Work on Human Cognition
Smolensky chosen for efforts in optimality theory
Paul Smolensky, professor and former chair of the Department of Cognitive Science in the Krieger School of Arts and Sciences at The Johns Hopkins University, has won the fifth annual David E. Rumelhart Prize, a prestigious international award that recognizes individuals or teams making significant contributions to the formal analysis of human cognition.
The youngest scientist ever chosen for this honor, Smolensky, 49, will receive the $100,000 prize and deliver the award lecture at the 27th annual meeting of the Cognitive Society in Stresa, Italy, in July 2005. Previous winners include John Anderson of Carnegie Mellon University (2004) and Aravind Joshi of the University of Pennsylvania (2003.)
Smolensky expressed both surprise and gratitude at being placed in such company.
"The previous winners have each contributed an impressive body of work and it was a gratifying to find that others rate my contributions as being in their league," he said.
Smolensky and his collaborator, Alan Prince of Rutgers University, are responsible for what many in the field consider one of the most important developments in linguistics since the 1950s: optimality theory. According to Johns Hopkins cognitive science chair Luigi Burzio, "OT took over certain areas of theoretical linguistics overnight, and has since been making significant inroads in others."
"Over the past 50 years, the study of language, once most closely associated with literature, has been approached increasingly from a formal and mathematical point of view. Paul Smolensky's remarkable career, which began with a Ph.D. in mathematical physics, is a perfect epitome of this trend," Burzio said.
Optimality theory posits that all the world's 6,500 languages share a common set of criteria that make certain expressions preferable. For instance, syllables that begin with consonants are preferred to those that don't, and sentences that begin with a subject are preferred to those that do not.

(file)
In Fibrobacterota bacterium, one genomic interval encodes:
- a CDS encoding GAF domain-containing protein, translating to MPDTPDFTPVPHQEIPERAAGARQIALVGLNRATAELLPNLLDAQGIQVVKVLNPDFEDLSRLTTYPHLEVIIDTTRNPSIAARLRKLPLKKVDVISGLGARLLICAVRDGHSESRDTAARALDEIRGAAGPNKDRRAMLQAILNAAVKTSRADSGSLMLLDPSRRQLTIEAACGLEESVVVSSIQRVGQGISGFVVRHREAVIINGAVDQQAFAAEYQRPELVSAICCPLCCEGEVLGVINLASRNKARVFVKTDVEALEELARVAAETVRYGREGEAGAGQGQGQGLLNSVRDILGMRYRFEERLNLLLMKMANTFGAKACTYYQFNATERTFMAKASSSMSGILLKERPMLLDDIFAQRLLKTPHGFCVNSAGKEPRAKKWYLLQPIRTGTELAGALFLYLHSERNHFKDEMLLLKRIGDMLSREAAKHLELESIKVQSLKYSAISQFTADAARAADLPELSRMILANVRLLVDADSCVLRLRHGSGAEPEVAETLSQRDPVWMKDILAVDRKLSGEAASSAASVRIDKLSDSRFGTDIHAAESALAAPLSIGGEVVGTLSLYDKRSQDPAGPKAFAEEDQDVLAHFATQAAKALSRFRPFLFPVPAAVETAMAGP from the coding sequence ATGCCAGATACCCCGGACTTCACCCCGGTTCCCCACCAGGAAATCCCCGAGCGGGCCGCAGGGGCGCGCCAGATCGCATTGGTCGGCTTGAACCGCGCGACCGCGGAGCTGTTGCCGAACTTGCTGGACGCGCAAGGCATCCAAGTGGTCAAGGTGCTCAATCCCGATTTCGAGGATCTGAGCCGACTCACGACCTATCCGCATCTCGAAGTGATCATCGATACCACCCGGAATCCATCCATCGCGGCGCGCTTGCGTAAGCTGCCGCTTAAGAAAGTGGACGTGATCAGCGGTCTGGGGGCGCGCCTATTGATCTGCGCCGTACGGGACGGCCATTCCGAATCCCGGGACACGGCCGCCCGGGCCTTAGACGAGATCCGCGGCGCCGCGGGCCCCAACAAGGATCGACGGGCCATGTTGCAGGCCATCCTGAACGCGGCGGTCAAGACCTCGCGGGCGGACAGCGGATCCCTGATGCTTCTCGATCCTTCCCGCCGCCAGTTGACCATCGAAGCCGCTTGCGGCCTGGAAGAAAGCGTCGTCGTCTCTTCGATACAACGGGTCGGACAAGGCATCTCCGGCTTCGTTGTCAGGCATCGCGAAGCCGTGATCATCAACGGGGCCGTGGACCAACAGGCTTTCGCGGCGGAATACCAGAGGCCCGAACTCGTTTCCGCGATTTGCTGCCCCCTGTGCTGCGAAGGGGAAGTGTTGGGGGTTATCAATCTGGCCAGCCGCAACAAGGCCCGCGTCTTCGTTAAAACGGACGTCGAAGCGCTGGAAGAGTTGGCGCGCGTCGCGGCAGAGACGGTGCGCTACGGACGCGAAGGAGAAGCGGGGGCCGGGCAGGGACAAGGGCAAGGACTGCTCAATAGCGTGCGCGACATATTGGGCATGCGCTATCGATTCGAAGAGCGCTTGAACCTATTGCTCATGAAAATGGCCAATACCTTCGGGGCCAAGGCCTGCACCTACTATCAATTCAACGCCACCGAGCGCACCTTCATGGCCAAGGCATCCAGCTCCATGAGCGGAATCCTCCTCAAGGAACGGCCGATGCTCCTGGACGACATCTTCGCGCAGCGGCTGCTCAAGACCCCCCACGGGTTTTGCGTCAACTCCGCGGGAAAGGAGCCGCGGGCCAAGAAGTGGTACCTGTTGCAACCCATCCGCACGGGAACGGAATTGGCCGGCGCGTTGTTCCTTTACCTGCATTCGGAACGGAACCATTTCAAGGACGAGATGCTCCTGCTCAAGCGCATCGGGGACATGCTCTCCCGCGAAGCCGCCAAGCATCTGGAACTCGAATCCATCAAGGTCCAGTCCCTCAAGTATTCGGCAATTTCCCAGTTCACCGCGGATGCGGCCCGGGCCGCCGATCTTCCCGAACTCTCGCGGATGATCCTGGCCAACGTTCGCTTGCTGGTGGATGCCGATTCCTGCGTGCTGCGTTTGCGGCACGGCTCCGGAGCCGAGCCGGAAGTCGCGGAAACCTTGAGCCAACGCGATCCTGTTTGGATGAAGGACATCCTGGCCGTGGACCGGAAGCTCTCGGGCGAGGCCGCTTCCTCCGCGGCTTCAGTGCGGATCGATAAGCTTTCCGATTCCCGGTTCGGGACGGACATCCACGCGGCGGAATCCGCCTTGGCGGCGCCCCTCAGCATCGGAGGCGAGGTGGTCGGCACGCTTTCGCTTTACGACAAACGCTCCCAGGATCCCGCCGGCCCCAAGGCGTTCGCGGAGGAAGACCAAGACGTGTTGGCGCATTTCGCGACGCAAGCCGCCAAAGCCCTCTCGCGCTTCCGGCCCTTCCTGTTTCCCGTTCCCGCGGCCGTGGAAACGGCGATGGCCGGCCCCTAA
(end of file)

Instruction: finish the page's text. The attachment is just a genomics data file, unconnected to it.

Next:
In experimental research with the late Johns Hopkins University professor Peter W. Juzcysk, Smolensky uncovered evidence that even 4 1/2- month-old infants know a subtle universal constraint: some consonant sequences (such as the sounds "nt" and "mp") are preferred to others (such as "np" and "mt.") This supports the controversial hypothesis that knowledge of grammatical constraints is universal among humans because it is innate and actually encoded in our genome. But it was not only Smolensky's seminal contributions to cognitive theory that prompted his choice as this year's winner, said Robert Glushko, a Silicon Valley entrepreneur whose foundation, The Robert J. Glushko and Pamela Samuelson Foundation, funds the award.
"Paul is not only a scientist doing good science, but he also is a good human being and scientific citizen who values mentoring other, younger scientists just starting out, just as Dave Rumelhart did," said Glushko, who received his Ph.D. in cognitive psychology in 1979 under Rumelhart's supervision.
Widely known both for his great scientific achievements and his gentle humanity, David Rumelhart was a Stanford University professor until 1998, when he became disabled by a severe form of early dementia called Pick's disease.
"Dave was one of the most brilliant scientists I've ever had the privilege to know," Smolensky said. "He had a huge impact on the theoretical development of cognitive science, and on anyone who met him."
The Rumelhart Prize is administered by the Prize Selection Committee, chaired by James L. McClelland of Carnegie Mellon University's Center of the Neural Basis of Cognition in consultation with the Glushko-Samuelson Foundation and an advisory board.
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